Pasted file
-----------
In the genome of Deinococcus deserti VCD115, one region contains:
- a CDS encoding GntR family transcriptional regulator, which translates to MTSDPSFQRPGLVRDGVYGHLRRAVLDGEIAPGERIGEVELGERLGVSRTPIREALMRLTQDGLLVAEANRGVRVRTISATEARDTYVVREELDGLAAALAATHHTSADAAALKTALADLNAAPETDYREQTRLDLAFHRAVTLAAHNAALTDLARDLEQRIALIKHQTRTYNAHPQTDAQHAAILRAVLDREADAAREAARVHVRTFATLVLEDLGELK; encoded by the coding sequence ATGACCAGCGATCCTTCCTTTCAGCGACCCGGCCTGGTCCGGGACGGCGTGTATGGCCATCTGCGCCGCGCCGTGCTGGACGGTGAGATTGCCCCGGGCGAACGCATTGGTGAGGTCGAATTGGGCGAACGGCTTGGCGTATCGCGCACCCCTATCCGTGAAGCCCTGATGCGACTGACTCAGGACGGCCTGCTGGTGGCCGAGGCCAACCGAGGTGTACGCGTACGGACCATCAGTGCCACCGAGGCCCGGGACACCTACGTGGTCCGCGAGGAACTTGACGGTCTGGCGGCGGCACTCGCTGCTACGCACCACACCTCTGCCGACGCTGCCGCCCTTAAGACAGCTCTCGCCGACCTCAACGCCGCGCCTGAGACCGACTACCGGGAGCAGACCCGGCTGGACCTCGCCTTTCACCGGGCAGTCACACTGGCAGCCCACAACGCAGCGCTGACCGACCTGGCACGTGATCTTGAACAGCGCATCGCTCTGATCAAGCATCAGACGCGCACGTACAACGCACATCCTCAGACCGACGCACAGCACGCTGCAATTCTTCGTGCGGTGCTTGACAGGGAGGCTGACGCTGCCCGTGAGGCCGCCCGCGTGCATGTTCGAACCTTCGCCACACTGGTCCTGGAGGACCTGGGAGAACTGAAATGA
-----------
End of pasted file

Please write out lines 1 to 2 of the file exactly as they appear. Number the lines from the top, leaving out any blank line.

In the genome of Deinococcus deserti VCD115, one region contains:
- a CDS encoding GntR family transcriptional regulator, which translates to MTSDPSFQRPGLVRDGVYGHLRRAVLDGEIAPGERIGEVELGERLGVSRTPIREALMRLTQDGLLVAEANRGVRVRTISATEARDTYVVREELDGLAAALAATHHTSADAAALKTALADLNAAPETDYREQTRLDLAFHRAVTLAAHNAALTDLARDLEQRIALIKHQTRTYNAHPQTDAQHAAILRAVLDREADAAREAARVHVRTFATLVLEDLGELK; encoded by the coding sequence ATGACCAGCGATCCTTCCTTTCAGCGACCCGGCCTGGTCCGGGACGGCGTGTATGGCCATCTGCGCCGCGCCGTGCTGGACGGTGAGATTGCCCCGGGCGAACGCATTGGTGAGGTCGAATTGGGCGAACGGCTTGGCGTATCGCGCACCCCTATCCGTGAAGCCCTGATGCGACTGACTCAGGACGGCCTGCTGGTGGCCGAGGCCAACCGAGGTGTACGCGTACGGACCATCAGTGCCACCGAGGCCCGGGACACCTACGTGGTCCGCGAGGAACTTGACGGTCTGGCGGCGGCACTCGCTGCTACGCACCACACCTCTGCCGACGCTGCCGCCCTTAAGACAGCTCTCGCCGACCTCAACGCCGCGCCTGAGACCGACTACCGGGAGCAGACCCGGCTGGACCTCGCCTTTCACCGGGCAGTCACACTGGCAGCCCACAACGCAGCGCTGACCGACCTGGCACGTGATCTTGAACAGCGCATCGCTCTGATCAAGCATCAGACGCGCACGTACAACGCACATCCTCAGACCGACGCACAGCACGCTGCAATTCTTCGTGCGGTGCTTGACAGGGAGGCTGACGCTGCCCGTGAGGCCGCCCGCGTGCATGTTCGAACCTTCGCCACACTGGTCCTGGAGGACCTGGGAGAACTGAAATGA